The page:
The organizers of the panel purposely brought together a roundtable that would generate sparks. They succeeded in getting more than an hour of back-and-forth, intelligent and informing discussion during “The High Costs for Cancer Care,” an event held on Wharton’s campus in mid-September. Given the relevance of the topic, the subject took on a broader debate about the nature of the U.S. health care system.
Indeed, the roundtable took that approach from the get-go when moderator Arnold “Skip” Rosoff, W’65, a professor emeritus of legal studies and health care management at Wharton and professor of family medicine and community health at Penn’s School of Medicine, asked his first question about “distributive justice” and the best form of health care delivery.
Ethicist and consultant Jennifer Dreyfus, WG’84, responded first. Relying on market forces to operate like invisible hands on the current American health care system would not work, she said. People cannot make good decisions, she explained, because they do not have adequate information. On the other hand, an “egalitarian” system with equal health care for all would not work either.
Medical care for cancer appears to represent the worst of both worlds. She cited a recent Institute of Medicine study that concluded current cancer care is neither patient-centered, coordinated nor evidence based.
Take the proton beam therapy made famous by countless TV commercials for the few hospital systems that offer it. It is known in health care as the bazooka used to kill a mouse. At issue is that the intensity-modulated radiation therapy (IMRT) treatment more commonly used to irradiate cancer cells is just as effective against the most common cancers. Proton beam treatments, though, are twice as expensive per treatment.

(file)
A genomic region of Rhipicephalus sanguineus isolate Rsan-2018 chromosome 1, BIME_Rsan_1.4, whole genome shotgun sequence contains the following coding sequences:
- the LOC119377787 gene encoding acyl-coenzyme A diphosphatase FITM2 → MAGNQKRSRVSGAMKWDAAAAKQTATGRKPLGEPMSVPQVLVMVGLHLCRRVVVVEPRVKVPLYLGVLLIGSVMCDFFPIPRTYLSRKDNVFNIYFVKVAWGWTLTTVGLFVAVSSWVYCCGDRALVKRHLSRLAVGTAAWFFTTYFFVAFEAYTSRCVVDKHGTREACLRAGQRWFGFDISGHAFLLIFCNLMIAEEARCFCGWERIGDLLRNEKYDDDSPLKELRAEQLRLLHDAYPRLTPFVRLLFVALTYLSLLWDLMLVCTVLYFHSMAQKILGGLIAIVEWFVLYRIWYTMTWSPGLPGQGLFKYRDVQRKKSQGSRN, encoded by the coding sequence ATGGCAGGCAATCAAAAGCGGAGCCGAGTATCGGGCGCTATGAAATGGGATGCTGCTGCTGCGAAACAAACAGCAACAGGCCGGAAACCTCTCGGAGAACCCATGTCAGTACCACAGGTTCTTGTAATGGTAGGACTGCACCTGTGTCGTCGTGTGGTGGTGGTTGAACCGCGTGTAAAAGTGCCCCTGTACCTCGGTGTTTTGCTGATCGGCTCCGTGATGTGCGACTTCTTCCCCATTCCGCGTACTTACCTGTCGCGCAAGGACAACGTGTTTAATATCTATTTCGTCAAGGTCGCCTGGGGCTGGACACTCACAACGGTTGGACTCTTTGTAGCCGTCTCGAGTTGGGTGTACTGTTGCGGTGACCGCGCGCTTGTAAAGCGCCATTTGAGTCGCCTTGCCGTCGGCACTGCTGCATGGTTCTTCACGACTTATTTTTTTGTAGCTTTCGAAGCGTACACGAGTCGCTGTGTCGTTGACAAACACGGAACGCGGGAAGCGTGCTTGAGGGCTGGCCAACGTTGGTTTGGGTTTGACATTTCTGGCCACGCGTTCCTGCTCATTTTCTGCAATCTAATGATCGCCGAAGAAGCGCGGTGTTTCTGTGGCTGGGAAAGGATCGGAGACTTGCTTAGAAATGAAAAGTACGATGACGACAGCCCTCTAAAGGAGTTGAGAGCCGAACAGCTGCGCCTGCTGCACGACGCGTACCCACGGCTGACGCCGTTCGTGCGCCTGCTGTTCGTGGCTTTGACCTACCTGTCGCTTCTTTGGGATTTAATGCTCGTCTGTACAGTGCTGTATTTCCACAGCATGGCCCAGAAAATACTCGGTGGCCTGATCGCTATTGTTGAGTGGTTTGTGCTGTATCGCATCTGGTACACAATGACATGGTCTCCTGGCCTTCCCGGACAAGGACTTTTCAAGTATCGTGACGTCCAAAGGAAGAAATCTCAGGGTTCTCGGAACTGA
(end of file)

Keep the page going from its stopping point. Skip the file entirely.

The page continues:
Tying back to that bigger picture of the whole U.S. health care system, Dreyfus explained that what is at issue is the allocation of limited resources with fairness, equity and patient autonomy in mind.
Yet the answer to that resource allocation problem isn’t—as often posited—that using lower-tech solutions when efficacious is the way to lower overall health care expenditures. Data does not support it, said Dr. Peter Bach, director of the Center for Health Policy and Outcomes and an attending physician at Memorial Sloan Kettering Cancer Center.
“It seems to me the game is rigged,” he concluded.
The rigging is done by federal and state laws that mandate that health care payers—like Medicare, employers and insurance companies—pay the costs for cancer treatments that pharmaceutical companies demand.
“There’s absolutely no downward pressure,” Bach said.
Perhaps that is not so terrible in the long run, though. Spending could be what is needed to drive innovation in treatments. Scott Harrington, Wharton’s Alan B. Miller Professor of Health Care Management, provided an economist’s point of view, as well as his personal take. He asked rhetorically if most people would be willing to pay generously for cancer care if its effects were moderate at best. He personally would.
The current approach has equaled $25 billion spent annually on oncology drugs in the U.S. alone—$70 billion worldwide. The direct cost of cancer in the U.S. was estimated at $125 billion for 2012 and projected to grow to $173 billion by 2020.
“There is every reason to think that the spending growth will be associated with enormous value in the years ahead,” Harrington said.
The Wharton Health Care Management Alumni Association, a member of the Wharton Clubs Network, sponsored “The High Costs of Cancer Care.” Other participants included Peter Fishman, WG’07, ex-Novartis manager of global pricing strategy and government policy, and Dr. Joseph Leveque, WG’92, vice president at Bristol-Myers-Squibb, U.S. Medical–Oncology.